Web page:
Unknown Orange Kitty

We don't know exactly how long this poor, unknown, orange and white kitty was stuck 40 feet high in the tree, but it was at least seven days. She was lucky that Terry and Leslie, the neighbors who lived two doors down from this empty lot in Bay St. Louis, Mississippi, noticed her and worked so hard to get her down. They even used a football to throw a string over a limb and then haul up a laundry basket so they could lower the cat to the ground, but the basket got stuck, and the cat did not get into it anyway. They put a lot of effort into helping this kitty they did not know, and they also attempted to find its owner, but all their efforts failed.

Considering how much the cat cried to the people on the ground below, I was hopeful that she would be an easy rescue, but I was wrong. She became frightened when I climbed up to her, and she walked half way out a limb on the opposite side of the tree from me and perched there facing me. The nature of her cries and growls made it clear to me that she did not want me to approach any closer, and I had to be very careful with her to make sure she did not go farther out on the limb.

I had a difficult time convincing her that I was harmless. I did not advance any closer to her except in very small increments and only if she did not show any signs of moving away from me. When I reached my hand out on her limb toward her, she voiced her displeasure even though my hand was still four feet away from her. I sat quietly for a while with my back to her to appear uninterested in her and then reached my hand out toward her again. I wanted her to show some interest in sniffing my hand, because I knew if she did so, she would be less afraid of me. I kept trying to inch my hand closer to her, but it was still at least two feet away from her.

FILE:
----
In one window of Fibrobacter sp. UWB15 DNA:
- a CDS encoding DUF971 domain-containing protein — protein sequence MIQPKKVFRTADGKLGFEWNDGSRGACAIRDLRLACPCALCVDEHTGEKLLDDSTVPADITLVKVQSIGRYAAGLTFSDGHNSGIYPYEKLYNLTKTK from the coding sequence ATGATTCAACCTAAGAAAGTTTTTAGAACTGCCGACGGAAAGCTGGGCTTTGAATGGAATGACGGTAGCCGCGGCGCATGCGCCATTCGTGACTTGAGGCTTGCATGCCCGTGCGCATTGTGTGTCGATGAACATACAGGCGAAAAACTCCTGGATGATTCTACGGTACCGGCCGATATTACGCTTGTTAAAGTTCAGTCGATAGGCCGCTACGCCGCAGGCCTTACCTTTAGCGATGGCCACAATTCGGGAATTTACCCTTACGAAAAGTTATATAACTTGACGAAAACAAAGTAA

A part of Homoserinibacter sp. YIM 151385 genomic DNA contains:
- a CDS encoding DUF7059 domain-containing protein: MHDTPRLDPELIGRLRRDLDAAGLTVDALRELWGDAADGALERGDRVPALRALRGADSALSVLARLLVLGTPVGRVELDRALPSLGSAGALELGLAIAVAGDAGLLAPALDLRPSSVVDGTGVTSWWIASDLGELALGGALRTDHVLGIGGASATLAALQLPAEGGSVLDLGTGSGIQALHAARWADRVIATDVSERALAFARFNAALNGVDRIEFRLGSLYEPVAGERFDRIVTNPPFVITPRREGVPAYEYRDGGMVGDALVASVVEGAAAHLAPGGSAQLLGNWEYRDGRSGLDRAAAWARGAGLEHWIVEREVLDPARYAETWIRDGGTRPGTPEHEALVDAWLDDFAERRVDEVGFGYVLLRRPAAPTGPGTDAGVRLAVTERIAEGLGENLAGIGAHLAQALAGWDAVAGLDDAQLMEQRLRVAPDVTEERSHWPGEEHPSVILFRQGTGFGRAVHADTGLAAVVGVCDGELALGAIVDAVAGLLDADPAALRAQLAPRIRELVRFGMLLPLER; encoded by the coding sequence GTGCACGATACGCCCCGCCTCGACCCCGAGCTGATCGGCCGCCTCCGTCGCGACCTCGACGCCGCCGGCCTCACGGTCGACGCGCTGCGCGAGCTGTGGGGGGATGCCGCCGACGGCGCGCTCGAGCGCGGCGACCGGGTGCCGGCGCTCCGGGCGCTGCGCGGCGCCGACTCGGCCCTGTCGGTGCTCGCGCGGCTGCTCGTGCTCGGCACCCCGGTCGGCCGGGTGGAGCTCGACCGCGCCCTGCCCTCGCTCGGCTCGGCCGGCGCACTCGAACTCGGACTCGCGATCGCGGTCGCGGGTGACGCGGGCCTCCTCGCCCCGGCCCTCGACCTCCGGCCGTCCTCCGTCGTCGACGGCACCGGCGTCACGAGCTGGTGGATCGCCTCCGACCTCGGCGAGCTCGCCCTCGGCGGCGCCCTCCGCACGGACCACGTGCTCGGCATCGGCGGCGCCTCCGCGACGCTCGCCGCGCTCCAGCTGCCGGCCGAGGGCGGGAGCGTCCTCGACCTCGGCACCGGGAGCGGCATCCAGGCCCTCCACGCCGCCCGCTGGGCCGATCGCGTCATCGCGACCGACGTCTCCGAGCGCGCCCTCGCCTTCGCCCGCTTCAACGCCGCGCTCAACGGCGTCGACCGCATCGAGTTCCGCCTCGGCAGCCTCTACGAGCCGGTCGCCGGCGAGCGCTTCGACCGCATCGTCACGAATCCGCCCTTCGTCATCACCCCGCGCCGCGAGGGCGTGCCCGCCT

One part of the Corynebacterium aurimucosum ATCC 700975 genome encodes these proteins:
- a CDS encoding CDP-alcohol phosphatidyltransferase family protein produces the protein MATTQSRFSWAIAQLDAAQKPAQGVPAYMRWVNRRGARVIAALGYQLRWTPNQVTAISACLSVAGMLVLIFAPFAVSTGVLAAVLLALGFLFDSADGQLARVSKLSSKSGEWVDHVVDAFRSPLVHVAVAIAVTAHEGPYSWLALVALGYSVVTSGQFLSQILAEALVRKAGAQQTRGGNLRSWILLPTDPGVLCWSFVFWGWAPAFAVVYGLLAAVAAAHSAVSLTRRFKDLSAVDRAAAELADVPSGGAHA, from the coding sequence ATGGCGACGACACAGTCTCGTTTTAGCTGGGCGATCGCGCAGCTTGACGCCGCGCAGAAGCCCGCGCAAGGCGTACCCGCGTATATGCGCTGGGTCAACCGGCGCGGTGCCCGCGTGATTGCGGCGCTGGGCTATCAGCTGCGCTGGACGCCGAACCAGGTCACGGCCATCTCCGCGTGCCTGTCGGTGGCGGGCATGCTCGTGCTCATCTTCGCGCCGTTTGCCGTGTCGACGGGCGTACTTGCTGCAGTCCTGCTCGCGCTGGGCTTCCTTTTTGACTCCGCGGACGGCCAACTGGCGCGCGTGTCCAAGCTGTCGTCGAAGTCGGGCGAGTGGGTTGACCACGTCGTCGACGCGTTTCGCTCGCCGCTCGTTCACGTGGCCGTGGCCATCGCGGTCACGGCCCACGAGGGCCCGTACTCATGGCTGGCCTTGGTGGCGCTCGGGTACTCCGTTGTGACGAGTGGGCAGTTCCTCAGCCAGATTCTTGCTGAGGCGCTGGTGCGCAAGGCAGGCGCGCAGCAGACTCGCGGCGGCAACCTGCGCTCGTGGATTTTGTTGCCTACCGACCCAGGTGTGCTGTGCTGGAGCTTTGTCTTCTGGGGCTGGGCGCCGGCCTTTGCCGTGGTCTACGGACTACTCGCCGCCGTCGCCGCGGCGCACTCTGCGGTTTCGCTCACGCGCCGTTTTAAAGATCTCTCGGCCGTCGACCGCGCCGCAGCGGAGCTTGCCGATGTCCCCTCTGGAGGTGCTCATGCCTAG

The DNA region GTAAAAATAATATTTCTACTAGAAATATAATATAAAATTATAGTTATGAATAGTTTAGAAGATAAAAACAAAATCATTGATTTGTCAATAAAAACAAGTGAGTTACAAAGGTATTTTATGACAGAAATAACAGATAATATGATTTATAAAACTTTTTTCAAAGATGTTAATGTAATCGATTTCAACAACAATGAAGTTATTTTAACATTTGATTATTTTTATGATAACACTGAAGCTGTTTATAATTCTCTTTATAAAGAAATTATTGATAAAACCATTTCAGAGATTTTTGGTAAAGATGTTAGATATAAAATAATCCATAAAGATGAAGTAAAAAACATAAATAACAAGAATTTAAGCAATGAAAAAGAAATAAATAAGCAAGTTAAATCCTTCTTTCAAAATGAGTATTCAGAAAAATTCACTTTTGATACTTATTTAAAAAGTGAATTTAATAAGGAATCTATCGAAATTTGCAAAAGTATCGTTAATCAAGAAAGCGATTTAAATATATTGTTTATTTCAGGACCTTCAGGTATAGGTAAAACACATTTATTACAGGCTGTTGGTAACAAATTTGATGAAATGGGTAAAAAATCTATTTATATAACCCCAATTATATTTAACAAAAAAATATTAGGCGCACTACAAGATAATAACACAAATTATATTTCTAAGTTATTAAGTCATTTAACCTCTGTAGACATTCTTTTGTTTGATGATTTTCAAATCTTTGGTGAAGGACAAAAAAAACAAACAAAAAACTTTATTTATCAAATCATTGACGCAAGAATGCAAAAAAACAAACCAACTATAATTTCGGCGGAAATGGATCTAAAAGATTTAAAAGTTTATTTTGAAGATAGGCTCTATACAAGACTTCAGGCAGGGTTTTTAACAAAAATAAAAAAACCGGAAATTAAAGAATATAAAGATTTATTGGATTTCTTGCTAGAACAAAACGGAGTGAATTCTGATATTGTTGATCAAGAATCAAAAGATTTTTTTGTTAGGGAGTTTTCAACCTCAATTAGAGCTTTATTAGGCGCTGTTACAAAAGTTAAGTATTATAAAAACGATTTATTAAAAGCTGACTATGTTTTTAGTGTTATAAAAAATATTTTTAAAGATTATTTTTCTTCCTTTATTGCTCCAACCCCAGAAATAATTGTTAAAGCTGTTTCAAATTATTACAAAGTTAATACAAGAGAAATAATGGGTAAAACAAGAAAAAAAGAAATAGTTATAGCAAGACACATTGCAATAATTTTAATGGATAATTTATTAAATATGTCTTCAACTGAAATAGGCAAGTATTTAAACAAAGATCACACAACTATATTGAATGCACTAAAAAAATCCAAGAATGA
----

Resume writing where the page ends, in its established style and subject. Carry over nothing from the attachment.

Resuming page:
I opened a can of food and held it out to her. She was resistant at first, but after several attempts, she finally showed some interest in it. I reached as far as I could, and she came close enough to smell the food and then take a bite. I let her have a couple bites and then pulled the food a few inches closer to me, but she would not follow the food, and we were back at the same impasse. Without moving my body any closer to her, I got my feet in position where I could reach much closer to her and gradually moved my hand closer to her. She still was not responding to my hand, so I tried the food again. It took several attempts, but she began to show some interest in the food again. I prepared the cat bag on my arm and tried to get her to eat some more. When she began to eat, this time I was successful in getting her to come a little closer to me as I gradually pulled the food closer to me. When she was at last in range, I petted her as she ate and then grabbed her scruff and put her in the bag. She did not fight or fuss, but she did need some consoling once she was fully in the bag.

I brought her down and checked her for a microchip while she was still in the bag, but no microchip was found. We put her in a carrier, and Terry and Leslie had already agreed to be responsible for her at that point. They had contacted a local rescue group, Rescue Animal Aid of Mississippi, which agreed to come out to see her the following day, so Terry and Leslie kept her overnight and turned her over to the rescue group the next morning. If the owner is not found, they will put her up for adoption.

Because it took a long time to gain the kitty's trust, I turned my camera off during the boring parts of the rescue and failed to turn it back on for the ending. Therefore, I don't have any close pictures of the kitty in the tree. I also was never able to determine if the kitty is a male or female, so I am making a guess. While most orange cats are male, this one looked more like a female to me, so I'm going with that until I learn otherwise. I hope nothing but good things happen to her going forward.